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June’s petrol price stability pumped up Chancellor’s takings
Pump price stability in June restored drivers’ petrol demand to a level of normality last seen in the winter of 2011, AA research has uncovered. It gave the Treasury a £25 million fuel duty boost compared to May.
Latest HM Revenue and Customs figures show that, last month, UK drivers bought 1.603 billion litres of petrol, contributing £929 million in fuel duty to the Treasury. This compares with 1.560 billion litres in May, producing £904 million in duty revenue.
Throughout June, the UK’s average price of petrol held at around 134.6p a litre. Yesterday, it averaged 137.11p, following yet another surge in the wholesale price.
Although panic buying, resulting from the threat of a tanker driver’s dispute, had propelled UK petrol demand in April 2012 up to 1.680 billion litres, the last time normal UK petrol sales were above 1.603 billion litres was November 2011 (1.641 billion litres, generating £951 million in fuel duty).
In March this year, the coldest in 50 years and blighted by the third pump price spike in 12 months, the petrol pump price soared to 140.03p a litre and the volume sold crashed to a record low of 1.375 billion litres. Fuel duty receipts were slashed to £797 million.
Two huge 8p to 10p petrol price swings in March and October 2012 sank UK petrol demand to 1.479 billion litres and 1.536 billion litres respectively. The March spike raised the UK average price of petrol to the current all-time record of 142.48p a litre.
Diesel sales, which include commercial demand, grew from 2.258 billion litres in May to 2.331 in June, generating an additional £42 million in fuel duty receipts. This is the highest since last December (2.369 billion litres).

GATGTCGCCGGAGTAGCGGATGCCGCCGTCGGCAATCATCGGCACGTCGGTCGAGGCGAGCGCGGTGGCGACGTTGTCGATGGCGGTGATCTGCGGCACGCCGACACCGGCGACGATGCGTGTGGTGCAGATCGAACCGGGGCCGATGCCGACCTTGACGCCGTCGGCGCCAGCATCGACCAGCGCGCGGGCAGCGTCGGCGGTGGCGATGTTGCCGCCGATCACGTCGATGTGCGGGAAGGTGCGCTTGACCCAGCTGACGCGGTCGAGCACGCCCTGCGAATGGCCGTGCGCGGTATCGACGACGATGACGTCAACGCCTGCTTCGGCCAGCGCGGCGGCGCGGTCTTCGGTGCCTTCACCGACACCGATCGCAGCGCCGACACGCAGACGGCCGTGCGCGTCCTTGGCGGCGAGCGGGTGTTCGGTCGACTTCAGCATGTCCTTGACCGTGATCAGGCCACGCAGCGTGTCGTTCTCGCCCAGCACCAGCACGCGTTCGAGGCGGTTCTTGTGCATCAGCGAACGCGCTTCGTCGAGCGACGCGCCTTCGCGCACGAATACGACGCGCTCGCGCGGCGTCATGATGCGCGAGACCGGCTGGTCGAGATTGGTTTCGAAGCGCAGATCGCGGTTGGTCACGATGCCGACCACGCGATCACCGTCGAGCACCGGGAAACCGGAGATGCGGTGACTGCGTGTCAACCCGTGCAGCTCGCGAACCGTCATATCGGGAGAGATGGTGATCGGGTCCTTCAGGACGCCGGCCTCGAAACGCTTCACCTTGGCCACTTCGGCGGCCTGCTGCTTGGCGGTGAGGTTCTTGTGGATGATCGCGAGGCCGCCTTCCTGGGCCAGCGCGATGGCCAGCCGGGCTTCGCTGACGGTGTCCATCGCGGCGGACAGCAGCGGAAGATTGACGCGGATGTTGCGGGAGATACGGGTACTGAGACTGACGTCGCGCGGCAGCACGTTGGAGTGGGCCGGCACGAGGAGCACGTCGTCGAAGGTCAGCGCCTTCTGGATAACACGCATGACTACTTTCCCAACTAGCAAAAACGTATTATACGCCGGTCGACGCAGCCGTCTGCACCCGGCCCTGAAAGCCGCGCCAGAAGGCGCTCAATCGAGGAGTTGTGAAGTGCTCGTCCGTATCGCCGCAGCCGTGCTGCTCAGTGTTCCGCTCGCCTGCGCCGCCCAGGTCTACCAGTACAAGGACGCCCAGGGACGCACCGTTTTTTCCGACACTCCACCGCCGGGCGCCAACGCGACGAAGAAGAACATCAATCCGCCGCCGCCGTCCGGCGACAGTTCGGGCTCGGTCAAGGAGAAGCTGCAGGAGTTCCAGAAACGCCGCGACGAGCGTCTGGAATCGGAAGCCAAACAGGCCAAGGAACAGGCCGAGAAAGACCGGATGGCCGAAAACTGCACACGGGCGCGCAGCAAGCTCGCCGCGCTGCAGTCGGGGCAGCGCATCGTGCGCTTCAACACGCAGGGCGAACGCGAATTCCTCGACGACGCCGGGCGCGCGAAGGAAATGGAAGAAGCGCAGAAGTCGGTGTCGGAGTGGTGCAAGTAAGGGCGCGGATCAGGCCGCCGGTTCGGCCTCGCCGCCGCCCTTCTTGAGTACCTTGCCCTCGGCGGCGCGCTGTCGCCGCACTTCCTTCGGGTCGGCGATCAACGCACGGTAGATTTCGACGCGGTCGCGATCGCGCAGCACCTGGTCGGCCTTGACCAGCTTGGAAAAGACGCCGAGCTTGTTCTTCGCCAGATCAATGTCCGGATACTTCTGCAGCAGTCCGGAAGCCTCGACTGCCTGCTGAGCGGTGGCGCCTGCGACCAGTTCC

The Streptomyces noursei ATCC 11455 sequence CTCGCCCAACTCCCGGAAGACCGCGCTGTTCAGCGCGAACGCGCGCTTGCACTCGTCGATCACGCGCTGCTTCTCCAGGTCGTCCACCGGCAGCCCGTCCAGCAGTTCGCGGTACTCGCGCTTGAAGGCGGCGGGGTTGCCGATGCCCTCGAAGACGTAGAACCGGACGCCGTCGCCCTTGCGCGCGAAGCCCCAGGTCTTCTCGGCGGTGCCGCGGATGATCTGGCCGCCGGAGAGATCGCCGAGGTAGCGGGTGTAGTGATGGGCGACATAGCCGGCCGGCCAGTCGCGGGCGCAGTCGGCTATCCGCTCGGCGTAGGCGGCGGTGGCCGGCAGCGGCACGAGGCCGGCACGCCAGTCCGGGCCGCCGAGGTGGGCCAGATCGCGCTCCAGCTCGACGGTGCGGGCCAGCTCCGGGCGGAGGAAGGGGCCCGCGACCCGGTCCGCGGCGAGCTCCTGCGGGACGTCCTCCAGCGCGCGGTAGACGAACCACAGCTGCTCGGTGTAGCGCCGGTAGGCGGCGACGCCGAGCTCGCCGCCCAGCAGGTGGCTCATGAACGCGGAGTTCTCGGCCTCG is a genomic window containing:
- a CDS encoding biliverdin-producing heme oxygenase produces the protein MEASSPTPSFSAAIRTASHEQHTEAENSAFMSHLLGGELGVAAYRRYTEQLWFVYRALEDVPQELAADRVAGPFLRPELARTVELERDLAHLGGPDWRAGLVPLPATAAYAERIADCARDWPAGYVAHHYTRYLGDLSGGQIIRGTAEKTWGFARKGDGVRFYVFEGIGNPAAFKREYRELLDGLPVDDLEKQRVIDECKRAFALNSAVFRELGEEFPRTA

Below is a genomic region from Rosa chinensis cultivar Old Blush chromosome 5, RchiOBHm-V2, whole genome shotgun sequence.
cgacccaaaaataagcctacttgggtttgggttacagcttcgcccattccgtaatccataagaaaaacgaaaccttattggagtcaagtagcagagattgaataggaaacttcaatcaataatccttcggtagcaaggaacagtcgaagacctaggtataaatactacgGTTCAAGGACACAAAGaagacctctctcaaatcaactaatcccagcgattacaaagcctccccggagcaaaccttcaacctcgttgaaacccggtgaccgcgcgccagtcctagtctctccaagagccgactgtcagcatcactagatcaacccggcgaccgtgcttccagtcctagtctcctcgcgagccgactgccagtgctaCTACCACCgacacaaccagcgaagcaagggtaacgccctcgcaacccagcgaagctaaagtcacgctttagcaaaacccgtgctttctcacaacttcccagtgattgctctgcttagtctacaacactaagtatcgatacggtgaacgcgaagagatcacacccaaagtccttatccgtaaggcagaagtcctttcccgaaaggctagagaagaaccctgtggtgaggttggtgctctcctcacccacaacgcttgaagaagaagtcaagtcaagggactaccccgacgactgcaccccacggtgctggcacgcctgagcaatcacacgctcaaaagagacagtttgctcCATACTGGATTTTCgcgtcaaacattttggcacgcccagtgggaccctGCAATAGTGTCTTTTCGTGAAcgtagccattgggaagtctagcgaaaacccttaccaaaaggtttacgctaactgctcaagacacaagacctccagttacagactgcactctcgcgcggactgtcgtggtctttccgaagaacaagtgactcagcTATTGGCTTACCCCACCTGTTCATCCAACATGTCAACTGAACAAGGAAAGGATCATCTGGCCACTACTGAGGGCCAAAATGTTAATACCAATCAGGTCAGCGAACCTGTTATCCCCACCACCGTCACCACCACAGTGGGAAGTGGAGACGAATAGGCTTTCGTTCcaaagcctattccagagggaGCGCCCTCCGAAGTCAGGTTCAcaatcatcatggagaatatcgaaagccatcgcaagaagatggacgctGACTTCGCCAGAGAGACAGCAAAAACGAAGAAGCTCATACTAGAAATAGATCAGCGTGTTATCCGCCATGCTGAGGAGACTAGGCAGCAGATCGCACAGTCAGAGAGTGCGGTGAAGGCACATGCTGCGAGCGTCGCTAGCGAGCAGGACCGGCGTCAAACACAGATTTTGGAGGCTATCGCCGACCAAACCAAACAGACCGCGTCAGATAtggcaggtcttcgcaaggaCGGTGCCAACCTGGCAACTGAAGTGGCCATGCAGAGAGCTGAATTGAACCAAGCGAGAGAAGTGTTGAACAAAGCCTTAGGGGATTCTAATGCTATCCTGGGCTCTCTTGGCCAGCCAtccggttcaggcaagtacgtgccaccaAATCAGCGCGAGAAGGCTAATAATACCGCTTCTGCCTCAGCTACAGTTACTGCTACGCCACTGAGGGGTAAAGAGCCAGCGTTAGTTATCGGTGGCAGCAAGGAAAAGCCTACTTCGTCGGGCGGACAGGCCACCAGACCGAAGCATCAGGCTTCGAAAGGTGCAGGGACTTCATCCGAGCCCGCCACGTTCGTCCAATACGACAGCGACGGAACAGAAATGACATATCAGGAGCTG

Pump price volatility has wreaked havoc on petrol demand in the UK over the past 18 months. The uncertainty it has created has lost the Government large amounts of tax revenue
Edmund King, president of the AA
“Pump price volatility has wreaked havoc on petrol demand in the UK over the past 18 months. The uncertainty it has created has lost the Government large amounts of tax revenue,” says Edmund King, the AA’s president.
“From the commodity markets to the forecourts, pumping up the cost passes down the chain until it hammers the consumer. Drivers have reacted by cutting back – up to 76% of AA members have cut back on car use, other spending to compensate or both.”
Although the Government has frozen fuel duty for more than two years, the lack of action to try to soften the impact of price volatility through price transparency has cost them. Warning motorists of impending price surges helps them prepare for it while notice of a price fall lets them know that financial pressures are about to ease. Drivers and small businesses kept in the dark respond by buying less fuel, and that hits tax revenue.
Even China, alongside the US, Australia and South East Asia, is now providing its people with fuel price transparency. The British motoring public and small businesses have been let down badly.
(26 July 2013)